Decoration V Purity of Form/Space
Discuss about the Demonstration of Architectural Creativity.
The colosseum was designed and constructed with the main aim of hosting gladiator shows coupled with a taste of beauty and style. The amphitheater and the shows it hosted were a symbol of roman culture management (Hopkins 2011). It was meant to be the largest the largest amphitheater in the Roman world with a crowd capacity of around 50,000 people. The entire building was a marvel, located in the middle of the city of Rome.
The construction of the building began during the reign of Vespasian and ended when his son was on the reign in 80 AD. The arena is oval shaped and features a storied concrete building complete with rows of seats. Under the arena, there was provision of all services required for the shows such as animal cages, tools and stores (Coarelli 2007). Normally, a fence would be raised when wild animals were inside the arena so as to prevent the animals from ambushing spectators. The designed incorporate the construction of an underground passage linking the gladiator training school and the theatre for easy access.
Glistening gold shields were used to decorate the top of the exterior of the structure. The exterior entrances were arched and the supporting columns were semi-circular. The styles of the columns varied depending on the story with i.e. the top columns were of ornate Corinthian order while the bottom were of simple Doric order. The colosseum was very different from other Greek and Roman Public buildings (Hopkins 2011).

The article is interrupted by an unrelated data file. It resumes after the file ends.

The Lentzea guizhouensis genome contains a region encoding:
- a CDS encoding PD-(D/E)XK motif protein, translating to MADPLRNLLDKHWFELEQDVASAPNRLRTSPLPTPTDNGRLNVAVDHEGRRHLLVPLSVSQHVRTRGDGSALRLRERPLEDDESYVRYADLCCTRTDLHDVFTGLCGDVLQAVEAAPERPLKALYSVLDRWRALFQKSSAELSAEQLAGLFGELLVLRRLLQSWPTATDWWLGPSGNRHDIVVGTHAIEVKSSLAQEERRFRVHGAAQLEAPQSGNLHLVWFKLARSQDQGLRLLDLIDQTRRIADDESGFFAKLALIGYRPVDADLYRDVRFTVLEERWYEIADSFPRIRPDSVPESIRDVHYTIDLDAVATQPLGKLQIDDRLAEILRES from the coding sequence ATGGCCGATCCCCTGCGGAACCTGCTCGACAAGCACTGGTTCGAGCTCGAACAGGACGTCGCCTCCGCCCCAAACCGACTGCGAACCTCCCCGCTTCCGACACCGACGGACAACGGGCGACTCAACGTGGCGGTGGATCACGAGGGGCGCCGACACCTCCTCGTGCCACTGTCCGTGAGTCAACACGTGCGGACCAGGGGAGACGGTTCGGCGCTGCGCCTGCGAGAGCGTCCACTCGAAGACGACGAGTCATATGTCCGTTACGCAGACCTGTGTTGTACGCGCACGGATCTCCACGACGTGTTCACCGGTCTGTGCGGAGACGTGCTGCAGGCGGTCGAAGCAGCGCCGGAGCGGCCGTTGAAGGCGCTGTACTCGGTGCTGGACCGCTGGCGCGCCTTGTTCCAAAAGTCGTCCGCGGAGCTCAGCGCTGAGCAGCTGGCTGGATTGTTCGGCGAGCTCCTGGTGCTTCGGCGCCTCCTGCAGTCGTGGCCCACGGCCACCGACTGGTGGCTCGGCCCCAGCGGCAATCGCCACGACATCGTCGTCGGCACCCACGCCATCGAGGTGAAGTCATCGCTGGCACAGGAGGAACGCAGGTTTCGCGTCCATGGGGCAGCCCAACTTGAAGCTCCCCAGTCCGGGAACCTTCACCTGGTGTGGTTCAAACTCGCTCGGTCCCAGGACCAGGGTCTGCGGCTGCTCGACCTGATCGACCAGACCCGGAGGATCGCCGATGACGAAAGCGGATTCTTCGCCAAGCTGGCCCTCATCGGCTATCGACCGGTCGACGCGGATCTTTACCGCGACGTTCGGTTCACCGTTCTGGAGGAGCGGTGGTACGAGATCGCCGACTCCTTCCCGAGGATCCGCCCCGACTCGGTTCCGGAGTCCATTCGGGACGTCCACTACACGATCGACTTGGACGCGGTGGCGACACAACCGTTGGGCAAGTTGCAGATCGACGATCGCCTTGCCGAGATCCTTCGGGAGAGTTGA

The exterior of the colosseum was a demonstration of architectural creativity coupled with beauty while the interior provided a platform for the showcase of Roman culture and sports. The colosseum stood as an icon of architectural design in the roman empire and its design was imitated throughout the empire (Welch 2007).
Christian Gothic Churches such as the York Minster in the United Kingdom were made to inspire awe and reverence as a place of worship. The churches were grand and tall, graciously sweeping upwards with style, height. Gothic is derived from a tribe that was the epitome of power in Europe, the Goths. One of the most Iconic features of the style in Gothic churches was the pointed arches ribbed vaults. The ribbed vaults were shaped like the inside of a boat, hence believed to be a symbol representing the church as the place where Christian’s journey takes place (Spanswick 2014).